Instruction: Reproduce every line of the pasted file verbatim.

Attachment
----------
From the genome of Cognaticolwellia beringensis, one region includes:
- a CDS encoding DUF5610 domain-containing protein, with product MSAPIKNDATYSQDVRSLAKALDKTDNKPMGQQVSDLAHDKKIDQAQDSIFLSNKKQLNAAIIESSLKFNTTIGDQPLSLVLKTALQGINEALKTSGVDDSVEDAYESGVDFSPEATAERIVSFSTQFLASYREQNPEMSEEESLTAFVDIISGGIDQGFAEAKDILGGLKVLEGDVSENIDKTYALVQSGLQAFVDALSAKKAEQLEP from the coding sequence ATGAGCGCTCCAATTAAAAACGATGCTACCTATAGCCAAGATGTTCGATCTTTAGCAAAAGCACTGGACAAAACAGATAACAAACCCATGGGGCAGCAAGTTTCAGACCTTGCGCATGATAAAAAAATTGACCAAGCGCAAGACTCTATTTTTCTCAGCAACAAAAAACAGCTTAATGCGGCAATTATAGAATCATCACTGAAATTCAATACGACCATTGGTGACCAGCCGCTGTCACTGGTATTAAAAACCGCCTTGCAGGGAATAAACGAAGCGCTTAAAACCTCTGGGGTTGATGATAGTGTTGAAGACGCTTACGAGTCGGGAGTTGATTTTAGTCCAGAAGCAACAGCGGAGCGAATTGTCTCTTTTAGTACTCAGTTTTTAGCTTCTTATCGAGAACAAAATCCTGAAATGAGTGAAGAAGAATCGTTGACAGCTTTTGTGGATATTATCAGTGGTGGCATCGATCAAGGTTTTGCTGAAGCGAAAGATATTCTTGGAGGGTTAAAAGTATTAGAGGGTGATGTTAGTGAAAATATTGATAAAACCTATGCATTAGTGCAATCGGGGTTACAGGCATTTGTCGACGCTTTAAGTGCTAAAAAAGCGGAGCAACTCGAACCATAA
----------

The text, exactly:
From the genome of Cognaticolwellia beringensis, one region includes:
- a CDS encoding DUF5610 domain-containing protein, with product MSAPIKNDATYSQDVRSLAKALDKTDNKPMGQQVSDLAHDKKIDQAQDSIFLSNKKQLNAAIIESSLKFNTTIGDQPLSLVLKTALQGINEALKTSGVDDSVEDAYESGVDFSPEATAERIVSFSTQFLASYREQNPEMSEEESLTAFVDIISGGIDQGFAEAKDILGGLKVLEGDVSENIDKTYALVQSGLQAFVDALSAKKAEQLEP from the coding sequence ATGAGCGCTCCAATTAAAAACGATGCTACCTATAGCCAAGATGTTCGATCTTTAGCAAAAGCACTGGACAAAACAGATAACAAACCCATGGGGCAGCAAGTTTCAGACCTTGCGCATGATAAAAAAATTGACCAAGCGCAAGACTCTATTTTTCTCAGCAACAAAAAACAGCTTAATGCGGCAATTATAGAATCATCACTGAAATTCAATACGACCATTGGTGACCAGCCGCTGTCACTGGTATTAAAAACCGCCTTGCAGGGAATAAACGAAGCGCTTAAAACCTCTGGGGTTGATGATAGTGTTGAAGACGCTTACGAGTCGGGAGTTGATTTTAGTCCAGAAGCAACAGCGGAGCGAATTGTCTCTTTTAGTACTCAGTTTTTAGCTTCTTATCGAGAACAAAATCCTGAAATGAGTGAAGAAGAATCGTTGACAGCTTTTGTGGATATTATCAGTGGTGGCATCGATCAAGGTTTTGCTGAAGCGAAAGATATTCTTGGAGGGTTAAAAGTATTAGAGGGTGATGTTAGTGAAAATATTGATAAAACCTATGCATTAGTGCAATCGGGGTTACAGGCATTTGTCGACGCTTTAAGTGCTAAAAAAGCGGAGCAACTCGAACCATAA